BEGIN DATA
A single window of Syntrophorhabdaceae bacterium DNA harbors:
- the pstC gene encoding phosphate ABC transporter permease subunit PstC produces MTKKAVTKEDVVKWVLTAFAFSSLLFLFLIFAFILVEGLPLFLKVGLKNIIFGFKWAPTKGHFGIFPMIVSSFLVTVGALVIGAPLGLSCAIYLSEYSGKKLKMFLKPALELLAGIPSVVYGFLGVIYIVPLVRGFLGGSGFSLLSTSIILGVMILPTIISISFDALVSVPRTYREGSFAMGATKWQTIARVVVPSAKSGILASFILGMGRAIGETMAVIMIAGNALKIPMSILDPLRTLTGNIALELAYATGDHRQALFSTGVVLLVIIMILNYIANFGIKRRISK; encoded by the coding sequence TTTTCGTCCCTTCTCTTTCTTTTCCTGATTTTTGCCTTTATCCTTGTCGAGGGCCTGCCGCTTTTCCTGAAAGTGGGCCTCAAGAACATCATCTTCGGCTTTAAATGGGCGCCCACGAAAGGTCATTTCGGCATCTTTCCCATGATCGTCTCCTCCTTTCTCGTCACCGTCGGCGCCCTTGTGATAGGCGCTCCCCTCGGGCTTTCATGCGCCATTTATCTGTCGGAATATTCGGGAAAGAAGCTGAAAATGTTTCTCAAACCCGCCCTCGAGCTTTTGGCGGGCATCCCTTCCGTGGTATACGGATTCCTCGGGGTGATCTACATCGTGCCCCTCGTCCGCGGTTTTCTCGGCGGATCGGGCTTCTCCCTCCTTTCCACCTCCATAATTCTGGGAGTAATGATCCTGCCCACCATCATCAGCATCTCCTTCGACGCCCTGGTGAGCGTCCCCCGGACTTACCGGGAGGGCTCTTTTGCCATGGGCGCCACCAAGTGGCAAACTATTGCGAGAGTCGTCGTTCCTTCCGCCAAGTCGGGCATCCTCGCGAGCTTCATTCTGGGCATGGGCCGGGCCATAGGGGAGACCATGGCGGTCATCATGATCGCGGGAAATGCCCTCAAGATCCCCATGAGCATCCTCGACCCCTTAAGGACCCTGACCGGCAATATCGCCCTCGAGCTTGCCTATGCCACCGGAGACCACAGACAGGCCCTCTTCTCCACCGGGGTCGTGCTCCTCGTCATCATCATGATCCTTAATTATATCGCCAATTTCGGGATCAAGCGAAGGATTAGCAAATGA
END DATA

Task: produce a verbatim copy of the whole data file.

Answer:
A single window of Syntrophorhabdaceae bacterium DNA harbors:
- the pstC gene encoding phosphate ABC transporter permease subunit PstC produces MTKKAVTKEDVVKWVLTAFAFSSLLFLFLIFAFILVEGLPLFLKVGLKNIIFGFKWAPTKGHFGIFPMIVSSFLVTVGALVIGAPLGLSCAIYLSEYSGKKLKMFLKPALELLAGIPSVVYGFLGVIYIVPLVRGFLGGSGFSLLSTSIILGVMILPTIISISFDALVSVPRTYREGSFAMGATKWQTIARVVVPSAKSGILASFILGMGRAIGETMAVIMIAGNALKIPMSILDPLRTLTGNIALELAYATGDHRQALFSTGVVLLVIIMILNYIANFGIKRRISK; encoded by the coding sequence TTTTCGTCCCTTCTCTTTCTTTTCCTGATTTTTGCCTTTATCCTTGTCGAGGGCCTGCCGCTTTTCCTGAAAGTGGGCCTCAAGAACATCATCTTCGGCTTTAAATGGGCGCCCACGAAAGGTCATTTCGGCATCTTTCCCATGATCGTCTCCTCCTTTCTCGTCACCGTCGGCGCCCTTGTGATAGGCGCTCCCCTCGGGCTTTCATGCGCCATTTATCTGTCGGAATATTCGGGAAAGAAGCTGAAAATGTTTCTCAAACCCGCCCTCGAGCTTTTGGCGGGCATCCCTTCCGTGGTATACGGATTCCTCGGGGTGATCTACATCGTGCCCCTCGTCCGCGGTTTTCTCGGCGGATCGGGCTTCTCCCTCCTTTCCACCTCCATAATTCTGGGAGTAATGATCCTGCCCACCATCATCAGCATCTCCTTCGACGCCCTGGTGAGCGTCCCCCGGACTTACCGGGAGGGCTCTTTTGCCATGGGCGCCACCAAGTGGCAAACTATTGCGAGAGTCGTCGTTCCTTCCGCCAAGTCGGGCATCCTCGCGAGCTTCATTCTGGGCATGGGCCGGGCCATAGGGGAGACCATGGCGGTCATCATGATCGCGGGAAATGCCCTCAAGATCCCCATGAGCATCCTCGACCCCTTAAGGACCCTGACCGGCAATATCGCCCTCGAGCTTGCCTATGCCACCGGAGACCACAGACAGGCCCTCTTCTCCACCGGGGTCGTGCTCCTCGTCATCATCATGATCCTTAATTATATCGCCAATTTCGGGATCAAGCGAAGGATTAGCAAATGA